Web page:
Acquired by Yahoo’s parent company, Oath (a company that includes AOL), under the Verizon umbrella, in 2010, this is a popular reference source for researchers and Federation users.
Historically, Yahoo deserves some kudos as they were one of the few big tech companies that objected to sharing their users’ details with the PRISM
The Bush administration threatened them with $250k a day fines until they complied. Verizon bought them in 2017. Yahoo suffered the largest data breach in history in 2018.
The link to this NYT story is not embedded (consider blocking the GTM tracker on the site)
TECHCRUNCH.com fingerprints the user’s device and dumps 2-7 Yahoo trackers in their browser, depending on the page loaded.
TECHCRUNCH.com has embed deals with 27 third parties, including Google, Facebook, Yahoo and WordPress.
15 of these are known tracking or advertising companies like Google, Facebook, Yahoo, WordPress, Atwola, Typekit, AOL and Scorecard Research.
TECHCRUNCH.com sets 4 short-term and 5 long-term cookies itself while allowing its third party partners (including 4 tracking companies) to set 1 short-term and 7 long-term cookies.
It uses Google Analytics but interestingly enables the anonymization feature so some user details are not sent to Google servers.
All servers are based in the US so forget about GDPR privacy rules.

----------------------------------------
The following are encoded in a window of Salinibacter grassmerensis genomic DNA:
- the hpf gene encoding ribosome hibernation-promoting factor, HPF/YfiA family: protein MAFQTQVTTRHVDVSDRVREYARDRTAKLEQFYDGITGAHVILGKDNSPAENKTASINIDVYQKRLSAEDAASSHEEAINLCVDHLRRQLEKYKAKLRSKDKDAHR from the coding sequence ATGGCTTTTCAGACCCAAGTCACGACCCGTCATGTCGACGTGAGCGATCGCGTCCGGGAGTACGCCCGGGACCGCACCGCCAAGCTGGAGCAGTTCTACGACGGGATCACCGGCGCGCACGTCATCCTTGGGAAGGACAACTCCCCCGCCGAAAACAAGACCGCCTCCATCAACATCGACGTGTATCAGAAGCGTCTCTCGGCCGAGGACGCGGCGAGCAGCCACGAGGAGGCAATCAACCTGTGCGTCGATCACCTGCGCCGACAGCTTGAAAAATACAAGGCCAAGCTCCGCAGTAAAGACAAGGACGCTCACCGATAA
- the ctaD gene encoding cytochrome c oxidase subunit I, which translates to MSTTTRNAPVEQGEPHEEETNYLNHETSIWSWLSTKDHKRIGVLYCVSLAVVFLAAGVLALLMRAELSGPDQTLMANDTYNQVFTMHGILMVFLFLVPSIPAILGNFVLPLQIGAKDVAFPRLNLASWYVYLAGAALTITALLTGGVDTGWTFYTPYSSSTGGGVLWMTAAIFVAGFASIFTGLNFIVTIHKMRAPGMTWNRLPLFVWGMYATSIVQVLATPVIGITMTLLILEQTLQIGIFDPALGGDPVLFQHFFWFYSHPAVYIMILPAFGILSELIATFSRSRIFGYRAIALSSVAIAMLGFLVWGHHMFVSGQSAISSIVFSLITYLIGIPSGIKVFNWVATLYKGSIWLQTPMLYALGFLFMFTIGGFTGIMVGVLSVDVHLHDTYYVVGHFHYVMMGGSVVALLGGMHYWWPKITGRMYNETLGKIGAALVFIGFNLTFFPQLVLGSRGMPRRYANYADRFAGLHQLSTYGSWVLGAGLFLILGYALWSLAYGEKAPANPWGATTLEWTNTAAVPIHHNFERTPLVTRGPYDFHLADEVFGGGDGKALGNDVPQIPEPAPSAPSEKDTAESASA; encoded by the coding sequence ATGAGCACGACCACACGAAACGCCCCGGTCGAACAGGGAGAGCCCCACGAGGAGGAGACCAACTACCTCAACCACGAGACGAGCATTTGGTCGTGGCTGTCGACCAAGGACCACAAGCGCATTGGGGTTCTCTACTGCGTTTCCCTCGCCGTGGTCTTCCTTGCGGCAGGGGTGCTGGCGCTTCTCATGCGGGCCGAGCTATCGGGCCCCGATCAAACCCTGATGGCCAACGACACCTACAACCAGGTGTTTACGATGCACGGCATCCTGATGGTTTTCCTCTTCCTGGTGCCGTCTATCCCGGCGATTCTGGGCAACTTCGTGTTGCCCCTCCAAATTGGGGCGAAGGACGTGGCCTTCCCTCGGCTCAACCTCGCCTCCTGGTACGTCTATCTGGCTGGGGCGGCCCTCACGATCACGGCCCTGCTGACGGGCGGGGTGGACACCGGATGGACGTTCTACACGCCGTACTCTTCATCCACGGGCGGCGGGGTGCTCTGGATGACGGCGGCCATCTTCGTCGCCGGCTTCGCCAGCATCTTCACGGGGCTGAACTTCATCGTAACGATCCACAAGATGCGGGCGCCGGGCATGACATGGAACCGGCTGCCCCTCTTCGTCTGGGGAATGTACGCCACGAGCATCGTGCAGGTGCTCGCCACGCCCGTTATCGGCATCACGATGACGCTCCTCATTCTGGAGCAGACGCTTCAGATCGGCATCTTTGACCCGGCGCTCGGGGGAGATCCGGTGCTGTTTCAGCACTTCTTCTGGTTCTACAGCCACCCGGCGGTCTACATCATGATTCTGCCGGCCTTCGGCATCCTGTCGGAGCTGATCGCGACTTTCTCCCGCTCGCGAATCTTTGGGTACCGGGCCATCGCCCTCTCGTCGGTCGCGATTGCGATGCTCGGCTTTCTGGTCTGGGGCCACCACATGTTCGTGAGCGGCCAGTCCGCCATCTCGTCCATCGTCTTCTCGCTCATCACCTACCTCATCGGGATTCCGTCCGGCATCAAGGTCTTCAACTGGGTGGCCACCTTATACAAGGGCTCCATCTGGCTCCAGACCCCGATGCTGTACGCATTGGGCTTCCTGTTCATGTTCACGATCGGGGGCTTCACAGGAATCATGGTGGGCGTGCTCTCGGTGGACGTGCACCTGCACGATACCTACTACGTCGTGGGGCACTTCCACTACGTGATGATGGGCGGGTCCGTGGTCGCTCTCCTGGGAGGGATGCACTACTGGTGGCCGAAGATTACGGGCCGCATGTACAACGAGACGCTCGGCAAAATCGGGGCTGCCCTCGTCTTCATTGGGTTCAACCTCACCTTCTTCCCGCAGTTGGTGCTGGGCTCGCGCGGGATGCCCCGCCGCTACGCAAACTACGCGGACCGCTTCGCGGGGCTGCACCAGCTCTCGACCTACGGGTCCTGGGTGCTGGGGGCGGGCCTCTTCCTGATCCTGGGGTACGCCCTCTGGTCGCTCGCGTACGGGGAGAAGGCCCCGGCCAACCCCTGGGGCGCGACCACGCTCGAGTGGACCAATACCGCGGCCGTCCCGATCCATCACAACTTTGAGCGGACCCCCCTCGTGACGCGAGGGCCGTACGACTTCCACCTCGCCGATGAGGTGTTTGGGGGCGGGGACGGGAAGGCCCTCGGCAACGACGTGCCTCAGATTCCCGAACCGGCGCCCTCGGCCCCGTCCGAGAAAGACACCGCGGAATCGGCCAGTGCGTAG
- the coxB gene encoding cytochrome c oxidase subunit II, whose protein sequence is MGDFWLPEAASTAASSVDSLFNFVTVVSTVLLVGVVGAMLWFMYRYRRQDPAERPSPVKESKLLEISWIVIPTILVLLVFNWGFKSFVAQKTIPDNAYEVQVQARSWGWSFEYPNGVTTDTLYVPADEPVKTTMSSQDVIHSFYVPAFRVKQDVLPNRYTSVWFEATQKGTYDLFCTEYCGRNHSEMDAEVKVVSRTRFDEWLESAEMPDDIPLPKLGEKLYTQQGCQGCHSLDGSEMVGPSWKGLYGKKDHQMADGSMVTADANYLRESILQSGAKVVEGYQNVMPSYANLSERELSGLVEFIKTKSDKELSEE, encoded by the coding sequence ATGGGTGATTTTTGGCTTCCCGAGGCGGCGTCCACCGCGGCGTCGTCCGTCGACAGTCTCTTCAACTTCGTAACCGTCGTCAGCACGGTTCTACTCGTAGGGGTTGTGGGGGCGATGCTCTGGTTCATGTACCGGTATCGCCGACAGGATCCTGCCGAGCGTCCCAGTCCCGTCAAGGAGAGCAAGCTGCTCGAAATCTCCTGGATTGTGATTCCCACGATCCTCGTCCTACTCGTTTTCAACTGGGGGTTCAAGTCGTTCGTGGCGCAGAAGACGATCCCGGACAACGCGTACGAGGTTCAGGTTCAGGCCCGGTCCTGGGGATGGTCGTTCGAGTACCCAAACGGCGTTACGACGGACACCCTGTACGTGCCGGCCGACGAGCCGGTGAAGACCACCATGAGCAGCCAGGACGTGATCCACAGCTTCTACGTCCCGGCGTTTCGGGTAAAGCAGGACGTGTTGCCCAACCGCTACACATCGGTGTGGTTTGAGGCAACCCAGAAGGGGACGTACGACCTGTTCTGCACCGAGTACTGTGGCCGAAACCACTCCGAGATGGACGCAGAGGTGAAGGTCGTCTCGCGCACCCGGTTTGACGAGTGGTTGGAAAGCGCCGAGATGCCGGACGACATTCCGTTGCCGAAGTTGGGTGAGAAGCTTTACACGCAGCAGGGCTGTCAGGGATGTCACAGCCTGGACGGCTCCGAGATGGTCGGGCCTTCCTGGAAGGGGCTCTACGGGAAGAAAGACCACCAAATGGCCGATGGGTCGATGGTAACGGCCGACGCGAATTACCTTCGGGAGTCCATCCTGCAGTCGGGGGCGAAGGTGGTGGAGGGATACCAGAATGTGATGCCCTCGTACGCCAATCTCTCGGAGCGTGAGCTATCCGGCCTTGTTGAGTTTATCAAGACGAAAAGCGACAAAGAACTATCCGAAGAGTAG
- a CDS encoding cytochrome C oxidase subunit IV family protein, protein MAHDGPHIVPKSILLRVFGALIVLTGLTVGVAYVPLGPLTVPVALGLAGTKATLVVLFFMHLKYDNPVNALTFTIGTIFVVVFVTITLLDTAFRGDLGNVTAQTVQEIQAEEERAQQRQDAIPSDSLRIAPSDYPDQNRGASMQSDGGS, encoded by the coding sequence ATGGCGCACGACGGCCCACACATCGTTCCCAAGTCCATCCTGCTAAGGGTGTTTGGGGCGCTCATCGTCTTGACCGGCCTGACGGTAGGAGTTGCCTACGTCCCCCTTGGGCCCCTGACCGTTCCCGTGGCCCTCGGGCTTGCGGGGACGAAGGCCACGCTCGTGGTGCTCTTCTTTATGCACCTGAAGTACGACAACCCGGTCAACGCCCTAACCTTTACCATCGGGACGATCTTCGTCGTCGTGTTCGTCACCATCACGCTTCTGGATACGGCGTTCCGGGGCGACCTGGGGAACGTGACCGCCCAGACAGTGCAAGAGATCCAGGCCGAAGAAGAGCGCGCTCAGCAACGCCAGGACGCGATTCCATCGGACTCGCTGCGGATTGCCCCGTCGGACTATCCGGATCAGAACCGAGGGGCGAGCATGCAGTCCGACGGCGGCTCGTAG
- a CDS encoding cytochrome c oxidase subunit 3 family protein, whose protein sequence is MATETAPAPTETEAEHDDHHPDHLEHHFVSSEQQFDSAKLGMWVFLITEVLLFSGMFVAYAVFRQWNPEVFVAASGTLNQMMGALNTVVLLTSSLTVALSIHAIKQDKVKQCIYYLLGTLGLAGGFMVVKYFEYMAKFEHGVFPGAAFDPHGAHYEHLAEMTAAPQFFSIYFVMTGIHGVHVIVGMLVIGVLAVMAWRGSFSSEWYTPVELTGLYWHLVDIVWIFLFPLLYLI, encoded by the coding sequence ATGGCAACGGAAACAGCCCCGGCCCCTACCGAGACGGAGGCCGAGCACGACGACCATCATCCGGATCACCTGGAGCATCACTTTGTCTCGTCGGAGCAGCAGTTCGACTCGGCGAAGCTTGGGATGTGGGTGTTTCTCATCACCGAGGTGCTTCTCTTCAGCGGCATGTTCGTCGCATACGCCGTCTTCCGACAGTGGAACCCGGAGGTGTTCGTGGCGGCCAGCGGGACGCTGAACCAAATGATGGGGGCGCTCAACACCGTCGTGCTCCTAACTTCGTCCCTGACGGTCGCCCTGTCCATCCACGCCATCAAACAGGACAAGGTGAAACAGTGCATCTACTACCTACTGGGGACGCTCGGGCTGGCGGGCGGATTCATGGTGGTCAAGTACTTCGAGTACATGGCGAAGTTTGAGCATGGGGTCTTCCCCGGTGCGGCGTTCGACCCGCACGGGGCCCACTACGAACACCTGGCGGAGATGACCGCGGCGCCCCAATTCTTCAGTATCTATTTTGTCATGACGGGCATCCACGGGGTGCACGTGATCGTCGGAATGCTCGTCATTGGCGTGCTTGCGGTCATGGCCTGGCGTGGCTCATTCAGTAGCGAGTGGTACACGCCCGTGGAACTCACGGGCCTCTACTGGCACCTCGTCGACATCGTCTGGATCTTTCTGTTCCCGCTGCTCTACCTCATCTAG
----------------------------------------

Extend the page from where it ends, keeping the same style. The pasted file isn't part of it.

THE REGISTER .co.uk
Although a great resource with well-written and groundbreaking stories, it isn’t as private as I’d hoped.
There is no obvious digital fingerprinting but it seems to have gathered more Google syndication in the last couple of years, (9 of its 16 embed deals are with the Big G). 12 known tracking or advertising companies like Google, Admedo and the Amp Project gather data.
THE REGISTER sets 3 short-term and 4 long-term cookies itself while allowing its third party partners (including 2 tracking companies) to set 7 long-term cookies.
It uses Google Analytics without enabling the anonymization feature so user details are sent to Google servers. Although THE REGISTER’s domain is in the UK, both its data and email servers are based in the US so GDPR privacy rules could be compromised here, though I am not a lawyer.
The Guardian .com
I’ve been sitting on this for a few years now but it’s about time I blew the whistle.
I first noticed the Guardian newspaper’s website was digitally fingerprinting its users’ devices when they published an article on, um, Canvas Fingerprinting.
That page has been removed since, but they still continued doing it, long before Facebook, though not before Google.
I’ve kept quiet about this surveillance because I admire the paper for its incredible journalism, especially exclusives like the Snowdon revelations, and its general championing of freedom issues across many sectors of society. But the hypocrisy has started to wear me down.
Some tracking items & widgets embedded on Guardian .com and captured by Ublock Origin
The Guardian has embed deals with a privacy-sapping 142 third parties, including Google, Amazon, Bing, Twitter, and, despite being one of its main critics, Facebook. 132 of these third party partners are known tracking or advertising companies like Google, Amazon, Facebook, Turn, AddThis, Scorecard Research, Blue Kai, Twitter Analytics, Rubicon, Criteo and Quantserve.